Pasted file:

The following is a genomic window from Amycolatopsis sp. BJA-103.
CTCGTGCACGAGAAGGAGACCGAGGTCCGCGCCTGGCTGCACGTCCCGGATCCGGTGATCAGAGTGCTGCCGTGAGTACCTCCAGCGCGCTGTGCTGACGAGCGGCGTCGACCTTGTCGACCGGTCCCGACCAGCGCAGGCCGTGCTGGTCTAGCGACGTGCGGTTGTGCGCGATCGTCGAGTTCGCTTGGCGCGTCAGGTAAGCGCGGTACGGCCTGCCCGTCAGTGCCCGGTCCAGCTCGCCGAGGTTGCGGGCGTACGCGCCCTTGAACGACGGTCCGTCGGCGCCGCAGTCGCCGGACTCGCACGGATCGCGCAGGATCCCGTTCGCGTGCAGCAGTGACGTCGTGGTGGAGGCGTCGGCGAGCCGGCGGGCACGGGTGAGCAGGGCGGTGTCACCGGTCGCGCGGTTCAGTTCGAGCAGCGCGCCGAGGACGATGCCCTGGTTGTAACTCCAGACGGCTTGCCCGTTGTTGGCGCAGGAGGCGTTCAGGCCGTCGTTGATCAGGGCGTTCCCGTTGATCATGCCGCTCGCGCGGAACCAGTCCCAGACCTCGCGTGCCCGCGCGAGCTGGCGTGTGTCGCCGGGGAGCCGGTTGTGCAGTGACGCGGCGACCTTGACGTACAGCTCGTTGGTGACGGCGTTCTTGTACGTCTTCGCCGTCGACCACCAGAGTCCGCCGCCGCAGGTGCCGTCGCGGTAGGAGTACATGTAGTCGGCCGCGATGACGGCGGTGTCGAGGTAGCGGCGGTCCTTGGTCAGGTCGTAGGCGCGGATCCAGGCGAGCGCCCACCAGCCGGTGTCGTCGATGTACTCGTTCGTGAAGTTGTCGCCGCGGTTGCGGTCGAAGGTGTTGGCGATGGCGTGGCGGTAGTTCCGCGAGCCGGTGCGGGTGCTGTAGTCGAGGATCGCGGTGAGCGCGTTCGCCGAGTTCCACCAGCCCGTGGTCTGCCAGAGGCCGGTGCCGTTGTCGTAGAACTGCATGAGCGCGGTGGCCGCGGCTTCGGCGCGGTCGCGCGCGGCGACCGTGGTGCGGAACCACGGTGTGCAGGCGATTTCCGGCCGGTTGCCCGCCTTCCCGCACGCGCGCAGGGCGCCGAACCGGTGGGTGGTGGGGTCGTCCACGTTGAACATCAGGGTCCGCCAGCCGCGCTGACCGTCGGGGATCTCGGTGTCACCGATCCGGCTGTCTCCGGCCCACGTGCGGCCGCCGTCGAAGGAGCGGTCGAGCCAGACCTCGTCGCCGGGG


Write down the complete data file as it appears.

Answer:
The following is a genomic window from Amycolatopsis sp. BJA-103.
CTCGTGCACGAGAAGGAGACCGAGGTCCGCGCCTGGCTGCACGTCCCGGATCCGGTGATCAGAGTGCTGCCGTGAGTACCTCCAGCGCGCTGTGCTGACGAGCGGCGTCGACCTTGTCGACCGGTCCCGACCAGCGCAGGCCGTGCTGGTCTAGCGACGTGCGGTTGTGCGCGATCGTCGAGTTCGCTTGGCGCGTCAGGTAAGCGCGGTACGGCCTGCCCGTCAGTGCCCGGTCCAGCTCGCCGAGGTTGCGGGCGTACGCGCCCTTGAACGACGGTCCGTCGGCGCCGCAGTCGCCGGACTCGCACGGATCGCGCAGGATCCCGTTCGCGTGCAGCAGTGACGTCGTGGTGGAGGCGTCGGCGAGCCGGCGGGCACGGGTGAGCAGGGCGGTGTCACCGGTCGCGCGGTTCAGTTCGAGCAGCGCGCCGAGGACGATGCCCTGGTTGTAACTCCAGACGGCTTGCCCGTTGTTGGCGCAGGAGGCGTTCAGGCCGTCGTTGATCAGGGCGTTCCCGTTGATCATGCCGCTCGCGCGGAACCAGTCCCAGACCTCGCGTGCCCGCGCGAGCTGGCGTGTGTCGCCGGGGAGCCGGTTGTGCAGTGACGCGGCGACCTTGACGTACAGCTCGTTGGTGACGGCGTTCTTGTACGTCTTCGCCGTCGACCACCAGAGTCCGCCGCCGCAGGTGCCGTCGCGGTAGGAGTACATGTAGTCGGCCGCGATGACGGCGGTGTCGAGGTAGCGGCGGTCCTTGGTCAGGTCGTAGGCGCGGATCCAGGCGAGCGCCCACCAGCCGGTGTCGTCGATGTACTCGTTCGTGAAGTTGTCGCCGCGGTTGCGGTCGAAGGTGTTGGCGATGGCGTGGCGGTAGTTCCGCGAGCCGGTGCGGGTGCTGTAGTCGAGGATCGCGGTGAGCGCGTTCGCCGAGTTCCACCAGCCCGTGGTCTGCCAGAGGCCGGTGCCGTTGTCGTAGAACTGCATGAGCGCGGTGGCCGCGGCTTCGGCGCGGTCGCGCGCGGCGACCGTGGTGCGGAACCACGGTGTGCAGGCGATTTCCGGCCGGTTGCCCGCCTTCCCGCACGCGCGCAGGGCGCCGAACCGGTGGGTGGTGGGGTCGTCCACGTTGAACATCAGGGTCCGCCAGCCGCGCTGACCGTCGGGGATCTCGGTGTCACCGATCCGGCTGTCTCCGGCCCACGTGCGGCCGCCGTCGAAGGAGCGGTCGAGCCAGACCTCGTCGCCGGGG